Tethered VR Headsets Could Be A Thing Of The Past Soon; MIT’s ‘MoVr’ System Allows VR Headsets To Communicate Without A Cord

By Arianne Gift , Updated Nov 29, 2016 03:29 AM EST
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Wearing a virtual reality headset, whether the Oculus Rift, the PS VR or the HTC Vive, requires a gamer to use a cable that's tethered to a supercomputer. This enables the virtual world to materialize and is by far the only way to go. However, MIT's researchers from the Computer Science and Artificial Intelligence Laboratory (CSAIL) may have a solution to get rid of the meddling cords, through "MoVr."

The "MoVr," a wireless virtual reality system, uses high-frequency millimeter wave radio to transmit data from a computer to a headset without a cable. Instead of relying on Wi-Fi or Bluetooth, the "MoVr" system has the capability to stream data at faster speeds, compared to the current VR systems we have now.

"MoVr" Is The Solution To Your Cable Woes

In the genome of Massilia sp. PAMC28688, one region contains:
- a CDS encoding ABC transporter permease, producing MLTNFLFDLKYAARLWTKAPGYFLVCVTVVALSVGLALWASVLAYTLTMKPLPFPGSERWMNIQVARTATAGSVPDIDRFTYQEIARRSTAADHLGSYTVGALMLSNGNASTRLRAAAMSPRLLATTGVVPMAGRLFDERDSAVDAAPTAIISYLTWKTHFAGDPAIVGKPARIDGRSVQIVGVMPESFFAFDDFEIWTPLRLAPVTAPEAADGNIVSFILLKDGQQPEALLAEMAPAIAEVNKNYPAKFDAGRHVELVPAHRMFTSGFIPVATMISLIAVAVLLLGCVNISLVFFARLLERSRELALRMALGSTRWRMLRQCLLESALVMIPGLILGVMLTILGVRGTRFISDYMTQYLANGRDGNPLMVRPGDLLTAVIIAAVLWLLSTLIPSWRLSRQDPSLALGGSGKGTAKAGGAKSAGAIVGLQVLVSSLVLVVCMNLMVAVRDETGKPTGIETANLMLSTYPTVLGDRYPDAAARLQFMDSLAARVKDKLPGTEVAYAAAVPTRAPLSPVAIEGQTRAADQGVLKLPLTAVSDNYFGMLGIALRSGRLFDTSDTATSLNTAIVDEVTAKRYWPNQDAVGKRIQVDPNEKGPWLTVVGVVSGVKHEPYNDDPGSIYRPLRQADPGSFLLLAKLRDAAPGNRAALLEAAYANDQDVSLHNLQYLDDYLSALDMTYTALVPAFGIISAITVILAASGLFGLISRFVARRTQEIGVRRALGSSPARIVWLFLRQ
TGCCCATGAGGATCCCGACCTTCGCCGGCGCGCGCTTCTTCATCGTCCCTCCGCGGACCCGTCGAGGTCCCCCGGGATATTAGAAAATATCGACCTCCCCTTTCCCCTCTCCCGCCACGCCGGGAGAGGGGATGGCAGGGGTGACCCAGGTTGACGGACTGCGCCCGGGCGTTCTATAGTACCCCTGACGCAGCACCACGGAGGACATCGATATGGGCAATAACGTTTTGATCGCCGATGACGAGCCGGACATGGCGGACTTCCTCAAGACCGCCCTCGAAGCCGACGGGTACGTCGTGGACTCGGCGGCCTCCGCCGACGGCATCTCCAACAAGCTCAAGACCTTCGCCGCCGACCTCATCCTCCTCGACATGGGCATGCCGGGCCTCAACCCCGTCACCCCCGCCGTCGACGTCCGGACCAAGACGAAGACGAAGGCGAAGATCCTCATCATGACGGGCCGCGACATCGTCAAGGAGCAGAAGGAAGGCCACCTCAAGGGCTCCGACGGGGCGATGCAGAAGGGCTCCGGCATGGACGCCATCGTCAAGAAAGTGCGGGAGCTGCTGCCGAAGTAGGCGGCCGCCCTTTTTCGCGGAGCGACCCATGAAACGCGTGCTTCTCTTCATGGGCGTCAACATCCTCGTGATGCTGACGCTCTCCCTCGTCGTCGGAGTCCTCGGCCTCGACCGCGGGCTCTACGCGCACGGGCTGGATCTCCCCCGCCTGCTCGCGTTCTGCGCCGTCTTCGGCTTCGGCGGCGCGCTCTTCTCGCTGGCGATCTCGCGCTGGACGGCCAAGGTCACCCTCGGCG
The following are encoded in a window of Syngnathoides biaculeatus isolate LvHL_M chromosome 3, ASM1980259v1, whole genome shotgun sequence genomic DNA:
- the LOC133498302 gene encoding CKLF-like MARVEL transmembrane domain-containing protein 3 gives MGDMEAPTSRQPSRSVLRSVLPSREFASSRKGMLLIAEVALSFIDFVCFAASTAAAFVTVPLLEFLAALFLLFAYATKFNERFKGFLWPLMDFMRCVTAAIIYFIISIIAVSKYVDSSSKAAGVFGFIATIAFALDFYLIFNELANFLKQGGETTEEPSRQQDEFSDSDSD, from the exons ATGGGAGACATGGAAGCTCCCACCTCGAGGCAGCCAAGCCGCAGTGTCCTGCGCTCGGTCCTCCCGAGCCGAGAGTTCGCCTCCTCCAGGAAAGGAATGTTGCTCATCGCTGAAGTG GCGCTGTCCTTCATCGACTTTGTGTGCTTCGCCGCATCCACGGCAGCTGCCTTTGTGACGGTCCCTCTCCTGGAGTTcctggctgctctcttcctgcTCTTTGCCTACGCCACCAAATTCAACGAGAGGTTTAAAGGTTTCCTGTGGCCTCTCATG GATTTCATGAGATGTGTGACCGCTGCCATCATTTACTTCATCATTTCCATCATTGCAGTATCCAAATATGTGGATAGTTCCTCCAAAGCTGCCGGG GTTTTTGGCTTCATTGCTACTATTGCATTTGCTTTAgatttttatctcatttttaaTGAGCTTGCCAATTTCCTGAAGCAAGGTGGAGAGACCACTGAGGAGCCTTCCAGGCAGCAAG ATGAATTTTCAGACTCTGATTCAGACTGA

"It's very exciting to get a step closer to being able to deliver a high-resolution, wireless-VR experience," said MIT professor Dina Katabi of the "MoVr," via MIT's official website. "The ability to use a cordless headset really deepens the immersive experience of virtual reality and opens up a range of other applications."

The quest for untethered VR is a current trend, given several companies have come up with ways to provide a hassle-free VR experience. One good example is the Zotac VR GO backpack, a wearable computer that promises mobility and convenience. Another one is Samsung's Gear VR and Google's Daydream View, both relying on offloading the computational work directly to a phone inside the headset. These solutions have limitations that "MoVr" has managed to rid off, reports TechCrunch.

"MoVr" To Be Further Developed By MIT

As of late, the "MoVr" system is simply a prototype, but the research team is looking for ways on improving the system further, which will hopefully be released in the market. Regardless, MIT's geniuses have pitched an interesting standpoint in the future of virtual reality.

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